This is the last resting place of people who lived here 1,400 years ago, when Bamburgh was the cosmopolitan centre of the Golden Age of Northumbria. Just like us, these people lived and worked in this spectacular coastal village or travelled from far and wide to visit and enjoy its treasures.
An Ossuary is the final resting place of human bones following a temporary burial elsewhere.
If burial space is scarce, a human body may be first buried in a grave and then later the bones dug up and placed in an ossuary. An ossuary may take many forms including a box, well or an area in a particular building like a church, and enable the remains of many more people to be stored in a smaller area.
Some ossuaries contain specific bones of the body like skulls. Some of the earliest ossuaries were deep wells used in Persia dating back 3,000 years ago but there are also many more recent ones across Europe for example in Hythe, Kent, and Rothwell, Northamptonshire.
ORIGIN OF OSSUARY
1650-60 < Late Latin ossuarium, variant of ossarium, equivalent ot oss- (stem of os) + -arium -ary.
All the individuals in this ossuary came from the 'Bowl Hole' graveyard.
First revealed by a violent storm in the 19th century, the Bowl Hole graveyard is hidden within the sand dunes a few hundred meters south of Bamburgh Castle. Dozens of individuals were uncovered during excavations between 1998 to 2007. These remains have been analysed to tell us about these people and their lives. You can examine a map of the dig site.
Everyone in our ossuary was a living breathing person.
They had lives and names. Unfortunately, we have no way of knowing their names. Anglo-Saxon graves can include items, or 'grave goods', but typically bear no surviving explicit marker of who is present. The graves in the Bowl Hole are no exception. Referring to the information gathered on these people by only a number seems rather impersonal.
Neither do we want to high-handedly 'rename' these people. Therefore, to help differentiate these individuals, we've have given each entry a 'codeword' and used Anglo-Saxon terms, to give a taste of their 6th and 7th century world. This is Old-English, and it is a little strange to our ear, but each word is defined on the individual entry pages for you. It is worth noting that the codewords are randomly assigned, but the etymology (history) of each word can be fascinating!
The skeletons from the Bowl Hole graveyard are now in St Aidan's crypt.
Placed in modern ossuary boxes, the skeletons excavated from the Bowl Hole were laid to rest in the crypt of St Aidan’s, Bamburgh in 2016. You can view the room containing the rows of ossuary boxes through a small gate from the main crypt. To find out more about these people, where they came from, something of their lives and the aliments they suffered with visit the Digital Ossuary.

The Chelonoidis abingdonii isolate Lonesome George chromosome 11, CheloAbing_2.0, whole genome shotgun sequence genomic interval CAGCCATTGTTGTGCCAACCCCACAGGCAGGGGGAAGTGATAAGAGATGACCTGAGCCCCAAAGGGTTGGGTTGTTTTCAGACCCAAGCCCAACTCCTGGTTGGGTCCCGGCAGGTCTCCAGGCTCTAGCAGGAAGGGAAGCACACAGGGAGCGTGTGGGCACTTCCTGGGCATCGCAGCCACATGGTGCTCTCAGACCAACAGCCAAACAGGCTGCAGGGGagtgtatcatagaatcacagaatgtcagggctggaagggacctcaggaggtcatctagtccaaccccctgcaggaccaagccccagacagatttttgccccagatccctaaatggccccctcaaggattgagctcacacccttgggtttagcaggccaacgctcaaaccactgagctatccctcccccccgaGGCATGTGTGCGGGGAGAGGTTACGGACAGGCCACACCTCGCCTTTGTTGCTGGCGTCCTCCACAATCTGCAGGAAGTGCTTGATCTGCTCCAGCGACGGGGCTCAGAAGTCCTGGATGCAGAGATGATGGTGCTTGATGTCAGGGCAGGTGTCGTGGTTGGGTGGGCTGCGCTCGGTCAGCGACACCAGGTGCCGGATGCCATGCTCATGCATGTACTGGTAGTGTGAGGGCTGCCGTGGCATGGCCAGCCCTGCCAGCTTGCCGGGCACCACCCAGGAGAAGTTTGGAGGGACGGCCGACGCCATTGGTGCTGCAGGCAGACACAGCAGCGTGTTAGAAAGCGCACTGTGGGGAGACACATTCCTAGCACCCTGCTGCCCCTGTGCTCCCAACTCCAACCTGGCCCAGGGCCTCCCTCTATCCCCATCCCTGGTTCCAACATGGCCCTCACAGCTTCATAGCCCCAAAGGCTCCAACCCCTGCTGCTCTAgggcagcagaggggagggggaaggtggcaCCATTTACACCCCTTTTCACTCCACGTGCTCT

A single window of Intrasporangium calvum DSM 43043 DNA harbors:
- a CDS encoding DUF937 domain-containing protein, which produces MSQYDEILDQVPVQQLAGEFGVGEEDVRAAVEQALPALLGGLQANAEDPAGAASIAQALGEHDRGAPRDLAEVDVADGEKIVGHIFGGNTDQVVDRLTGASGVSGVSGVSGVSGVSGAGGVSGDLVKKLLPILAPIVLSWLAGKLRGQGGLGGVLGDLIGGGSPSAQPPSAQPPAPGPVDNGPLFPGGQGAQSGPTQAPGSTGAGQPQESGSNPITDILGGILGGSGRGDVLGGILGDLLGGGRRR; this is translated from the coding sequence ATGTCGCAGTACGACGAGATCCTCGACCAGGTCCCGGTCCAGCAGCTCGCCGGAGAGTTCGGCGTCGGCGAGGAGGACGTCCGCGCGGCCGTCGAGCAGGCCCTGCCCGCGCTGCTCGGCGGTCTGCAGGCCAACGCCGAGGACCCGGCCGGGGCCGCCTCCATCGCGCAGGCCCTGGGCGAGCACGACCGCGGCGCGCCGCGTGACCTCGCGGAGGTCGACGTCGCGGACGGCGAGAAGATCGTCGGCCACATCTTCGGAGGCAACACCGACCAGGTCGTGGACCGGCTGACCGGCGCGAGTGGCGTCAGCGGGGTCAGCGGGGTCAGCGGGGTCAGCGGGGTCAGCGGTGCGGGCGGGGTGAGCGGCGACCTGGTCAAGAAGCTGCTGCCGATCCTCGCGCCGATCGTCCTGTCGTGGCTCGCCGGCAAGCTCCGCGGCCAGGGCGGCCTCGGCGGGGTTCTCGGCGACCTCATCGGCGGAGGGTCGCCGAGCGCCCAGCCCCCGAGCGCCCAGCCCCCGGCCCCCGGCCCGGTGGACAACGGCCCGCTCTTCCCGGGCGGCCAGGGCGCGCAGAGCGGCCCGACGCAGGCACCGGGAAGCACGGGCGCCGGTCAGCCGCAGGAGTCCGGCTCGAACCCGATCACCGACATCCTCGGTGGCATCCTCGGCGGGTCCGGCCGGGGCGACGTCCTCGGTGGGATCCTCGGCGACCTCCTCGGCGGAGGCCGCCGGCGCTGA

* Please note: the ossuary contains many photos of human remains.
You can filter the 99 ossuary entries by what we have discovered about them. Each entry includes what we know about the individual along with a photo, drawing and map. The photo shows how they were discovered in the Bowl Hole graveyard, the diagram is rendered from a detailed archaeologist's drawing created by the research team and the map shows where in the Bowl Hole dig site they were discovered.
How can we tell? Human teeth tell us a lot. Our research has clearly revealed dental disease (cavities in the white enamel, for example) but there's a hidden story related to how our teeth record our diet. Both the type of diet we eat and the soil beneath us in which our food grew. Plants take up the chemical strontium from the soil. Eating those plants when our teeth are developing in our youth captures the strontium in our tooth enamel.
At the time food was largely locally sourced so the strontium readings in the Bowl Hole skeleton's teeth will often reflect the local strontium in the underlying geology and soil. Therefore, a little bit of local strontium is in the teeth of all our ossuary occupants. However, if a person had been born and raised elsewhere on a different geology and soil with a different strontium reading to that of Bamburgh we can detect the difference. We can determine their origin to some degree by comparing the strontium reading to known geologies.
Radiocarbon dating works by comparing two of the three different naturally occurring isotopes of Carbon. Isotopes are very similar chemically but have measurably different masses. 12C is the most common and stable isotope with 2 neutrons less than the heavier 14C. The 14C in the skeletons came from the food they ate and is not replenished after death.
It takes 5,730 years for half of the 14C found in these bones to decay. We can use that radioactive decay as a ‘clock’ because it is unaffected by physical and chemical conditions like temperature and water content. Comparing the ratio of the two isotopes at the time of death and today, we can calculate how much time has passed.
We cannot definitively know the religious affiliation of our ossuary occupants. However, we can attempt to understand the tradition in which they were buried. Our largest clue is the burial position of the individual.
It might surprise you to see some of the people in our ossuary were discovered buried face down (prone) or in a crouched position on their side. Burials that were not stretched out on their backs with their arms by their sides, their legs straight out, and their heads to the west represent a holdover of various burial traditions that predate the conventional Christian tradition. That tradition only becomes the norm after about AD 900. This does not mean that they represent non-Christian burials, more that the Bowl Hole cemetery dates from the start of these traditions still fluid. Variations likely represent cultural indicators but at the moment we are struggling to understand them.